Visceral leishmaniasis, or kala-azar, is recognised as a serious emerging public health problem in India. In this study, environmental parameters, such as land surface temperature (LST) and renormalised difference vegetation indices (RDVI), were used to delineate the association between environmental variables and Phlebotomus argentipes
abundance in a representative endemic region of Bihar, India. The adult P. argentipes
were collected between September 2009-February 2010 using the hand-held aspirator technique. The distribution of P. argentipes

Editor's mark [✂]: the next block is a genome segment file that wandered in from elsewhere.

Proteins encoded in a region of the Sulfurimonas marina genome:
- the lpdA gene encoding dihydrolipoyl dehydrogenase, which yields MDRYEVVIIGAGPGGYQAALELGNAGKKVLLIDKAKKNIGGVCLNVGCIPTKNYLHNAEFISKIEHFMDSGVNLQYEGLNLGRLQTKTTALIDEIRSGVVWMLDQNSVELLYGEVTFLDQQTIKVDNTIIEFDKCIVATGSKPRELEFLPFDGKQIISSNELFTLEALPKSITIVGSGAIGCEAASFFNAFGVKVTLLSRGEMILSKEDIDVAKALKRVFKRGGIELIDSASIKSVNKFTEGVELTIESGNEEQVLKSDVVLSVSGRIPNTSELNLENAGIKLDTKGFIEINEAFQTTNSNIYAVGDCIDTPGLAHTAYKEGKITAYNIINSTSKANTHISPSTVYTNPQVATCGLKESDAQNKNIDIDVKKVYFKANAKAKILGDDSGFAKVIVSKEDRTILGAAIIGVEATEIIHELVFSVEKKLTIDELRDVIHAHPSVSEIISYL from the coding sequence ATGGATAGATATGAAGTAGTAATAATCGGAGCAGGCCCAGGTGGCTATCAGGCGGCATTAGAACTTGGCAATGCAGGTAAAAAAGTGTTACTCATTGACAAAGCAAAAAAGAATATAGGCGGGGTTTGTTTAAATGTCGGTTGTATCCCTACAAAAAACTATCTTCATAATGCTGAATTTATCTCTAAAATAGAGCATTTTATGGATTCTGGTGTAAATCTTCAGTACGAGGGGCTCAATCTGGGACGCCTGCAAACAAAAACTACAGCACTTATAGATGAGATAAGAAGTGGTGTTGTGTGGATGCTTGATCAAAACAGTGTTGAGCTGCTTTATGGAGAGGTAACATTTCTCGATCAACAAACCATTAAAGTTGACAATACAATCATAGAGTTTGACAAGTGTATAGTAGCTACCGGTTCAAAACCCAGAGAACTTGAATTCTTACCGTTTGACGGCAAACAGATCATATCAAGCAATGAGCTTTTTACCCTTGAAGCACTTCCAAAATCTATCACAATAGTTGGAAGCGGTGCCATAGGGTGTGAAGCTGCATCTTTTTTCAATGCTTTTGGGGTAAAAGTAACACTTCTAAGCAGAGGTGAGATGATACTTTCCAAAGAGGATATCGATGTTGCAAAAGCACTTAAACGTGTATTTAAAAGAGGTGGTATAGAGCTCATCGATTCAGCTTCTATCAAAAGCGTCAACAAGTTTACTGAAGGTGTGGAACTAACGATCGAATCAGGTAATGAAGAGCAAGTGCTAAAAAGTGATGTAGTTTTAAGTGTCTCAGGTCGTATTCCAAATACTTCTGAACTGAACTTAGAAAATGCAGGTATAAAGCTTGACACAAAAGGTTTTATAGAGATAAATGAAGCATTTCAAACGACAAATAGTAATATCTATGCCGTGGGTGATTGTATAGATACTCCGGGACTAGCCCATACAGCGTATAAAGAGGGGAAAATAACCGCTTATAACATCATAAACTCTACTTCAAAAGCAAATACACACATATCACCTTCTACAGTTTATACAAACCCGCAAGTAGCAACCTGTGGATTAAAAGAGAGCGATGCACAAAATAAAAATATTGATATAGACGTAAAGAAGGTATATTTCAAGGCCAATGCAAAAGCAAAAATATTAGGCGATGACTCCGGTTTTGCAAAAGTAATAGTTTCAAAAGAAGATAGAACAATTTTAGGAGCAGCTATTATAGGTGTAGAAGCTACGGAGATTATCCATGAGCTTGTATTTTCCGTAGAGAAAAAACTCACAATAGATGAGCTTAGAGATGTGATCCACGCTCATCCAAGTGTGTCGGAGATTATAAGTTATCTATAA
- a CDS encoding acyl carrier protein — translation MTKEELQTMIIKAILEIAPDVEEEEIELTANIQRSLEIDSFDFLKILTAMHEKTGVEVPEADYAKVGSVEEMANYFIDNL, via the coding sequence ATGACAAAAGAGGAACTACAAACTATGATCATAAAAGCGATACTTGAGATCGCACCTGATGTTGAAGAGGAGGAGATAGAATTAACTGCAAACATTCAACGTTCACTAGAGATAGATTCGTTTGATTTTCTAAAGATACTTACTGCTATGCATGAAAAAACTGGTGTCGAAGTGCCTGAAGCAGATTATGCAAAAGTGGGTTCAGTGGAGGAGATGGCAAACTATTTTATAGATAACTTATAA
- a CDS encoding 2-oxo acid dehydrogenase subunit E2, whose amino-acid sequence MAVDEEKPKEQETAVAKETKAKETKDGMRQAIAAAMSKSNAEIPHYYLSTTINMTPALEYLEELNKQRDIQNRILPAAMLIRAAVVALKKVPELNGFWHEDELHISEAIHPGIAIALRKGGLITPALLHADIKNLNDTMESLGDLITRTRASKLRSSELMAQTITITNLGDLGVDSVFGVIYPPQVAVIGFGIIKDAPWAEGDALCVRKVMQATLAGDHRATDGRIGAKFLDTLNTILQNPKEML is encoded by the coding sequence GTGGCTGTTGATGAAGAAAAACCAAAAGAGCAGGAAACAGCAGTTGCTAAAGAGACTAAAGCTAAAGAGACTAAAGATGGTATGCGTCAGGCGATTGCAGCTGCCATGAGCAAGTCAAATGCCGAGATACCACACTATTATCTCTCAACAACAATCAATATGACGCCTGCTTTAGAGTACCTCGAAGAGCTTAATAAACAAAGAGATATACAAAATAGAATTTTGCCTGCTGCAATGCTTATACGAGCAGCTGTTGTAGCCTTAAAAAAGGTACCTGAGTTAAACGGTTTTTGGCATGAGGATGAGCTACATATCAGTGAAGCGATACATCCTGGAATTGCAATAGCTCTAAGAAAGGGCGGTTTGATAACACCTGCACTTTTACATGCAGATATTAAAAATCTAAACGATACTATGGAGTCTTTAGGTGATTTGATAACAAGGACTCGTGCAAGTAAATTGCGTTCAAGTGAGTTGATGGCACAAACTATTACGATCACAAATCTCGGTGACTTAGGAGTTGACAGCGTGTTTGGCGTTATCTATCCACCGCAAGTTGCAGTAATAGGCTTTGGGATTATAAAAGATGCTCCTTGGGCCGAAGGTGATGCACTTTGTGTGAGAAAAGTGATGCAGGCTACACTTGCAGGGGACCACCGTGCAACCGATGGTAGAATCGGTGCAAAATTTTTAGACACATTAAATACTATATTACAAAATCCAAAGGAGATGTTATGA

was analysed with the LST and RDVI of the peak and lean seasons. The association between environmental covariates and P. argentipes
density was analysed a multivariate linear regression model. The sandfly density at its maximum in September, whereas the minimum density was recorded in January. The regression model indicated that the season, minimum LST, mean LST and mean RDVI were the best environmental covariates for the P. argentipes
distribution. The final model indicated that nearly 74% of the variance of sandfly density could be explained by these environmental covariates. This approach might be useful for mapping and predicting the distribution of P. argentipes
, which may help the health agencies that are involved in the kala-azar control programme focus on high-risk areas.